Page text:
The patient's activities may be limited. Some surgeons use elbow immobilizers to minimize the risk of accidental injury to the lip. Immobilizers should be removed several times a day in a supervised setting, allowing the child to move the restricted limb(s).
Interaction between the orthodontist and surgeon as part of the treatment team begins in the neonatal period, and continues through the phases of mixed dentition.
There may be excessive scarring and contraction of the lips. Two types of scars, hypertrophic or keloid, may develop. Hypertrophic scars appear as raised and red areas that usually flatten, fade in color, and soften within a few months. Keloids form as a result of the accelerated growth of tissue in response to the surgery or trauma to the area. The keloid can cause itching and a burning sensation. Scratching must be avoided because it can lead to healing problems. Some patients require minimal revision surgery, but in most cases, the initial redness and contracture is part of the normal healing process.
Ideal surgical results for cleft lip include symmetrically shaped nostrils, and lips that appear as natural as possible and have a functional muscle. Many characteristics of the natural lip can be achieved; however, the outcome ultimately depends on a number of factors, including the skill of the surgeon, accurate presurgery markings, alignment of bones within the affected area, uncomplicated healing of the initial repair, and the effect of normal growth on the repaired lip. Additional surgical correction to reconstruct nasal symmetry is sometimes necessary.
Morbidity and mortality rates
Generally, cleft lip repair is well-tolerated in healthy infants. There are no major health problems associated with this reconstructive surgery. Depending on the results, it may be necessary to perform additional operations to achieve desired functional and cosmetic outcomes.
There are no alternatives for this surgery. Obvious deformity and impairments of speech, hearing, eating, and breathing occur as a direct result of the malformation. These issues can not be corrected without surgery.
Aston, S.J., R.W. Beasley, C.H.M. Thorne, Grabb and Smith's Plastic Surgery 5th ed. Philadelphia, PA: Lippincott-Raven Publishers, 1997.
Bluestone, Charles. Pediatric Otolaryngology. Philadelphia, PA: Saunders, 2003.
Cohen, M. Mastery of Plastic and Reconstructive Surgery. Little, Brown & Company, Boston, MA: 1994.
Georgiade, N. Pediatric Plastic Surgery. C. V. Mosby, Co., St Louis, MO: 1984.
Millard, Ralph, D. Principlization of Plastic Surgery. Boston, MA: Little, Brown & Company, 1986.
Papel, Ira. Facial Plastic and Reconstructive Surgery 2nd ed. Thieme Medical Pub., 2002.
Byrd, H.S. "Selected Readings in Plastic Surgery: Cleft Lip I: Primary Deformities." Baylor University Medical Center 8 (1997): 221.
Salomon, J. and P.C. Hobar. "Selected Readings in Plastic Surgery: Cleft Lip II: Secondary Deformities." Baylor University Medical Center 2, no.22 (1997).
American Board of Plastic Surgery,Inc. Seven Penn Center, Suite 400, 1635 Market Street, Philadelphia, PA 19103-2204. (215) 587-9322. <http://www.abplsurg.org>.
International Birth Defects Information Systems. <http://ibisbirthdefects.org/start/index.htm>.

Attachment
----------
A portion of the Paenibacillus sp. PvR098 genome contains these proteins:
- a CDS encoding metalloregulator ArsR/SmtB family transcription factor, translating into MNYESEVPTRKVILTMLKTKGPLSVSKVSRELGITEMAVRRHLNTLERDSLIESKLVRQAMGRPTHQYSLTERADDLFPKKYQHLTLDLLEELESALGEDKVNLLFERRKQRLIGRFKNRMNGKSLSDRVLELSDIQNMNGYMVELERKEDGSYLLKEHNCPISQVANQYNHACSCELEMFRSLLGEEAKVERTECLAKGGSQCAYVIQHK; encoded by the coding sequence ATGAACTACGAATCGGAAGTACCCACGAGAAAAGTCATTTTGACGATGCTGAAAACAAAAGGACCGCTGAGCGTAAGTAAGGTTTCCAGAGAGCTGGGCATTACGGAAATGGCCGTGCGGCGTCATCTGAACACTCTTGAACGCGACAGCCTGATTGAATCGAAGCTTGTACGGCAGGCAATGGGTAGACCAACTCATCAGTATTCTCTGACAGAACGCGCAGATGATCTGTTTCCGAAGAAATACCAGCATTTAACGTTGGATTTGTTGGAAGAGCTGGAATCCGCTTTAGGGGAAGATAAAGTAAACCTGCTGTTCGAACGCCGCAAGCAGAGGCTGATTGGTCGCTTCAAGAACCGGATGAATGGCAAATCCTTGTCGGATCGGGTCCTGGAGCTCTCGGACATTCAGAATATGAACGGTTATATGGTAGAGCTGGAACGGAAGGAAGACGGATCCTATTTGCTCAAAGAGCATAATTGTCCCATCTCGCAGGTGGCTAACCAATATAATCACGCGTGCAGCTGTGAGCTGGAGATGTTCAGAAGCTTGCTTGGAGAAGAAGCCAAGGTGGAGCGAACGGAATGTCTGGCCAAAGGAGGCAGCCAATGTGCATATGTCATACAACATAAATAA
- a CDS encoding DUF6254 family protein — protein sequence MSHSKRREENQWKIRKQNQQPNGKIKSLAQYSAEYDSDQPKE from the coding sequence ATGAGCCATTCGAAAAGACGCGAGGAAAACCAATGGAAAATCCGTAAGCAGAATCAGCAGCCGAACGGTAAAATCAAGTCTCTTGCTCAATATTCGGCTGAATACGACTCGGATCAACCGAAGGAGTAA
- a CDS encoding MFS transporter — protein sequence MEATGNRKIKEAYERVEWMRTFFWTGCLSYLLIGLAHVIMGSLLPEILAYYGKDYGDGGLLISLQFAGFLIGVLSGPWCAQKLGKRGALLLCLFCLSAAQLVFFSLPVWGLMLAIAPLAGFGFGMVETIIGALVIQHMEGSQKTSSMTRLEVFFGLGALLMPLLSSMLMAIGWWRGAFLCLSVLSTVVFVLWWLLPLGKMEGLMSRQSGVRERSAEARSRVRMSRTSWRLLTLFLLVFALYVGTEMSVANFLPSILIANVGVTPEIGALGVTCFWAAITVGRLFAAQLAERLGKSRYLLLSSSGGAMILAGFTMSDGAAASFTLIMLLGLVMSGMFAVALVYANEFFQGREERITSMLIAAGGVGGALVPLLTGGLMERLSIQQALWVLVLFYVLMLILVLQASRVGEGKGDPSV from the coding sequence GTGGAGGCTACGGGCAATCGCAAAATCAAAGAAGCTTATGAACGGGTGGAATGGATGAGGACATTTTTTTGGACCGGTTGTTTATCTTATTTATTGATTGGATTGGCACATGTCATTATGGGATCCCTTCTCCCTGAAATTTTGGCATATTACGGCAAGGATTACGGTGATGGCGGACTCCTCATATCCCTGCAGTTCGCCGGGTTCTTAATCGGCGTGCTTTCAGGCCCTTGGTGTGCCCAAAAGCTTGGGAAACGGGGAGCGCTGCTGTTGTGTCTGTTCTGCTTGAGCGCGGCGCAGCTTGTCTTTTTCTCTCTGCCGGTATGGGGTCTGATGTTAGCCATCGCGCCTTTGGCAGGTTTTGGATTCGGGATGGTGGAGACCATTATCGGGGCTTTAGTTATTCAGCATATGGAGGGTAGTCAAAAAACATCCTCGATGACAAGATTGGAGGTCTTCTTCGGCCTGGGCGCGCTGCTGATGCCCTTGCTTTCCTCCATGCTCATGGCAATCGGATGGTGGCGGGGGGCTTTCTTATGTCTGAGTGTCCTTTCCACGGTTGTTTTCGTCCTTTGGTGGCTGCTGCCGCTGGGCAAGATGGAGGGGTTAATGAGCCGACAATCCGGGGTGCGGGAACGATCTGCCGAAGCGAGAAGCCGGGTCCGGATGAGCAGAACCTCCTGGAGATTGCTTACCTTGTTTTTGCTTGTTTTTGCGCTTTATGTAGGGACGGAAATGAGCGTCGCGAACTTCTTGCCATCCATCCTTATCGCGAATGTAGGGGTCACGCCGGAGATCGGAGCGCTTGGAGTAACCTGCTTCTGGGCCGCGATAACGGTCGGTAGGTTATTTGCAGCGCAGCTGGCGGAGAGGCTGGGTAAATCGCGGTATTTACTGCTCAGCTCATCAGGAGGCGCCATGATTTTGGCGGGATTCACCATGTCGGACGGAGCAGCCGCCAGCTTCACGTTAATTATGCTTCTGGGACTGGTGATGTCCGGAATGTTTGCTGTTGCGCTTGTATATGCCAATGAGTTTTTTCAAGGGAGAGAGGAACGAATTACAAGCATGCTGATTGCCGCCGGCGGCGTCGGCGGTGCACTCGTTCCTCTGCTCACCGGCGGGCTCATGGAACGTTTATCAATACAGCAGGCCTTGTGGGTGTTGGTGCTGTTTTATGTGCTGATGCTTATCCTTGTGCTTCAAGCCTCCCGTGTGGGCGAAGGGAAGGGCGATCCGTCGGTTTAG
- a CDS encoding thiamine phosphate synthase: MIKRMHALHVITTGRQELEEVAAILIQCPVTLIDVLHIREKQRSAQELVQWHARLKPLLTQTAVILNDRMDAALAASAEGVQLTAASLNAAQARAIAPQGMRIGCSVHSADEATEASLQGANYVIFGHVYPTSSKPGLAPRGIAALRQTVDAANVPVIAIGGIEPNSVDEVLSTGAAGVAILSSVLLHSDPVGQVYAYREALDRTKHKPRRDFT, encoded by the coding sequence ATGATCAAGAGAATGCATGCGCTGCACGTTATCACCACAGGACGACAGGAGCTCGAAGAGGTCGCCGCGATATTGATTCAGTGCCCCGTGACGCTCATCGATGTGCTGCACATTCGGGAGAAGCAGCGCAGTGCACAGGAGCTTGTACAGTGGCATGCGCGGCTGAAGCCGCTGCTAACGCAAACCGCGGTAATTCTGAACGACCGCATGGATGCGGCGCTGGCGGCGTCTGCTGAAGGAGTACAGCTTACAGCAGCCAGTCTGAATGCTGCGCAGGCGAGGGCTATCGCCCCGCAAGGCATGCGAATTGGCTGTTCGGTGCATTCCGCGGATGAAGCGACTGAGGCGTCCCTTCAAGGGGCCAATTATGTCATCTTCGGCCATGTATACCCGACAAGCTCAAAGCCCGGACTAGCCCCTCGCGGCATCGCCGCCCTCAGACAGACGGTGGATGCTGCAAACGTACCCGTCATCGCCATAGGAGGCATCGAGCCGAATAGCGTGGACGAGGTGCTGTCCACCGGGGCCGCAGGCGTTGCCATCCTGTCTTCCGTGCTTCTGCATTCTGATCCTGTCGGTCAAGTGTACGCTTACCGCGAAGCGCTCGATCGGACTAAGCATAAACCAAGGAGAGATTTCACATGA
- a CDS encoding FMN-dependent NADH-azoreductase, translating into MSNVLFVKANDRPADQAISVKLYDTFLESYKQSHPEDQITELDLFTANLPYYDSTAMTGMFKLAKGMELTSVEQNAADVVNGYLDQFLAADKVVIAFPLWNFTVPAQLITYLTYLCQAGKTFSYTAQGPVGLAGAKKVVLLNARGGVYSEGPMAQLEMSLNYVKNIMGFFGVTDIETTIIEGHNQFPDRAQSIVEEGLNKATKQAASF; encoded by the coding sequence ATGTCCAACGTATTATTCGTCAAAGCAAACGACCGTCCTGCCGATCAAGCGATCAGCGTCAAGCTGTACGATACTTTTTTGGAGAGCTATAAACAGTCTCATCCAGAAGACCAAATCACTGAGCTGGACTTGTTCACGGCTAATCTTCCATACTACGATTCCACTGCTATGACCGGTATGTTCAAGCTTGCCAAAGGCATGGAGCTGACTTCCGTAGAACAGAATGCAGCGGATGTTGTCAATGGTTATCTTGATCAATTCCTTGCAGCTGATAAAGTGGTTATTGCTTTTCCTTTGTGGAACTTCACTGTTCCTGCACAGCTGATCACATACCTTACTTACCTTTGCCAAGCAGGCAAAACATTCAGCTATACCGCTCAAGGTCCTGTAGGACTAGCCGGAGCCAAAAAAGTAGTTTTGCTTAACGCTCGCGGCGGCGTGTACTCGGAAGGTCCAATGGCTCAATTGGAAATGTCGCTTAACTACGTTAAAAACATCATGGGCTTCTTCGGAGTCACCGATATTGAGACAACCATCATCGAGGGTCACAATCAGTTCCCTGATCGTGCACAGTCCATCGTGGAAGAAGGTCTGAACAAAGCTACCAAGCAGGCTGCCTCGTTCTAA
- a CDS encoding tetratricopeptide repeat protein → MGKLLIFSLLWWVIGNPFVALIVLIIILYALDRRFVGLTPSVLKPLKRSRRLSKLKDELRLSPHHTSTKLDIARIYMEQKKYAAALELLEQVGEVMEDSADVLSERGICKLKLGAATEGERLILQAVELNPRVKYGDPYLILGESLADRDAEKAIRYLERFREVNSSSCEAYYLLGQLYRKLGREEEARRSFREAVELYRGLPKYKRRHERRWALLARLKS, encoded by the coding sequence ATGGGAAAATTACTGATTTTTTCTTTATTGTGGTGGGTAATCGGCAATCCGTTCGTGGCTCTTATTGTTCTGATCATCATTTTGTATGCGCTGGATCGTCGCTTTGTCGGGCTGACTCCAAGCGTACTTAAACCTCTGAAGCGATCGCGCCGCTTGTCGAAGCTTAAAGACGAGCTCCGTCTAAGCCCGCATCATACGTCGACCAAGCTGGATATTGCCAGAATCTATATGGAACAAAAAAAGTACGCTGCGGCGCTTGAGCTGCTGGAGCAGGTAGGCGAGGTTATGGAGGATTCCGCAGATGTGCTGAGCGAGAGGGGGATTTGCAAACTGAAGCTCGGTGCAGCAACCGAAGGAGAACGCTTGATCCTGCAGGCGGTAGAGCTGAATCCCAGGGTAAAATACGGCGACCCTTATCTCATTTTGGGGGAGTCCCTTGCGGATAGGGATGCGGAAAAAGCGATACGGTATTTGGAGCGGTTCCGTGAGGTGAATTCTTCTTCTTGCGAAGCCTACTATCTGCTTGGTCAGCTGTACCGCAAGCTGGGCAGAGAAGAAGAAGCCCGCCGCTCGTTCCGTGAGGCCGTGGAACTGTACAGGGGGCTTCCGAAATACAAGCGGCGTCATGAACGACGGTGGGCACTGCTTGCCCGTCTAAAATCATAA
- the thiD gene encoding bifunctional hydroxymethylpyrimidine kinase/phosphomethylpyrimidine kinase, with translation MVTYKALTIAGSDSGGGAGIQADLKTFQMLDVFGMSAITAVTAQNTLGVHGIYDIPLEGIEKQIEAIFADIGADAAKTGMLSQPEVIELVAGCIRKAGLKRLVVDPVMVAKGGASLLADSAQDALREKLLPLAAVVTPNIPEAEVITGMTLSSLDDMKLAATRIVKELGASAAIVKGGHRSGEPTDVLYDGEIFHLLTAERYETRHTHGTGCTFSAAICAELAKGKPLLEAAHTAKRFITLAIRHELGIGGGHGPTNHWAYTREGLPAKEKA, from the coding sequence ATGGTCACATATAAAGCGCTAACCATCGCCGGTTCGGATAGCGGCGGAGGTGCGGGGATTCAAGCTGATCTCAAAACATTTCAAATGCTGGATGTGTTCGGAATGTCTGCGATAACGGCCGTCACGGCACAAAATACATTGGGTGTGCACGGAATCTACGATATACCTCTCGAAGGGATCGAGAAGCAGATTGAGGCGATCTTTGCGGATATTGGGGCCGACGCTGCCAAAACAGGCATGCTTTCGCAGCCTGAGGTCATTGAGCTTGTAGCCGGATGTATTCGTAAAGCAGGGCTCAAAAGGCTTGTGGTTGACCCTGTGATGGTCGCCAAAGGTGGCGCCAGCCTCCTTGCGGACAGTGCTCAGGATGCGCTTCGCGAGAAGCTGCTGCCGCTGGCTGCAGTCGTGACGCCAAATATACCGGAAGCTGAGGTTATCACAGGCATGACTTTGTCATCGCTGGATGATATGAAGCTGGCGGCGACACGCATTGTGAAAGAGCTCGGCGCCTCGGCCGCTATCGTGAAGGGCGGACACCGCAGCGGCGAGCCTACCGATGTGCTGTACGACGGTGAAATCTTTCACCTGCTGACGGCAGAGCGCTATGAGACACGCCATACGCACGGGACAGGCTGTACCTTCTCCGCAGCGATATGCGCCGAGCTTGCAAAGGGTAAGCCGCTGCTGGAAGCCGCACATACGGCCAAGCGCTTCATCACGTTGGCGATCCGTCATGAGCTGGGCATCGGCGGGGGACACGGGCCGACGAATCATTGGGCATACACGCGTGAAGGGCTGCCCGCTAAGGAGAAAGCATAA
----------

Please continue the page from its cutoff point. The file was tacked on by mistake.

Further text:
The International Craniofacial Institute. <http://www.craniofacial.net/additional_services/additional_services.asp>.
Wide Smiles. <http://www.communicationdisorder.net/Cleft Palate.html>.
Laith Farid Gulli, M.D.,M.S. Robert Ramirez, B.S. Randall J. Blazic, M.D.,D.D.S. Bilal Nasser, ,M.D., M.S.
WHO PERFORMS THE PROCEDURE AND WHERE IS IT PERFORMED?
A plastic and reconstructive surgeon performs the procedure in a hospital equipped with a surgical department. Plastic surgeons typically have five years of training in general surgery (or orthopedic surgical training), and two additional years of specialized plastic and reconstructive surgery training. A plastic surgeon should be certified by the American Board of Plastic and Reconstructive Surgery.
Many plastic surgeons who operate on cleft lip (or palate) patients have received additional surgical training in pediatric plastic surgery. However, completion of a surgical training program does not guarantee clinical expertise, and parents should seek surgeons who having both training and experience.
QUESTIONS TO ASK THE DOCTOR
- How many cleft palate surgeries has the surgeon performed?
- How is nutrition managed after surgery?
- What lip care will be required after surgery?
- How much activity will be allowed, and will the patient be immobilized following the surgery?
- How much follow-up is required?
- What cosmetic and functional results are expected?
- How long is the surgical procedure?
- What follow-up reconstructive surgery is anticipated?
"Cleft Lip Repair." Gale Encyclopedia of Surgery: A Guide for Patients and Caregivers. . Encyclopedia.com. (July 21, 2017). http://www.encyclopedia.com/medicine/encyclopedias-almanacs-transcripts-and-maps/cleft-lip-repair
"Cleft Lip Repair." Gale Encyclopedia of Surgery: A Guide for Patients and Caregivers. . Retrieved July 21, 2017 from Encyclopedia.com: http://www.encyclopedia.com/medicine/encyclopedias-almanacs-transcripts-and-maps/cleft-lip-repair
Cleft Lip and Palate
Cleft Lip and Palate
A cleft is a birth defect that occurs when the tissues of the lip and/or palate of the fetus do not fuse very early in pregnancy. A cleft lip, sometimes referred to as a harelip, is an opening in the upper lip that can extend into the base of the nostril. A cleft palate is an opening in the roof of the mouth.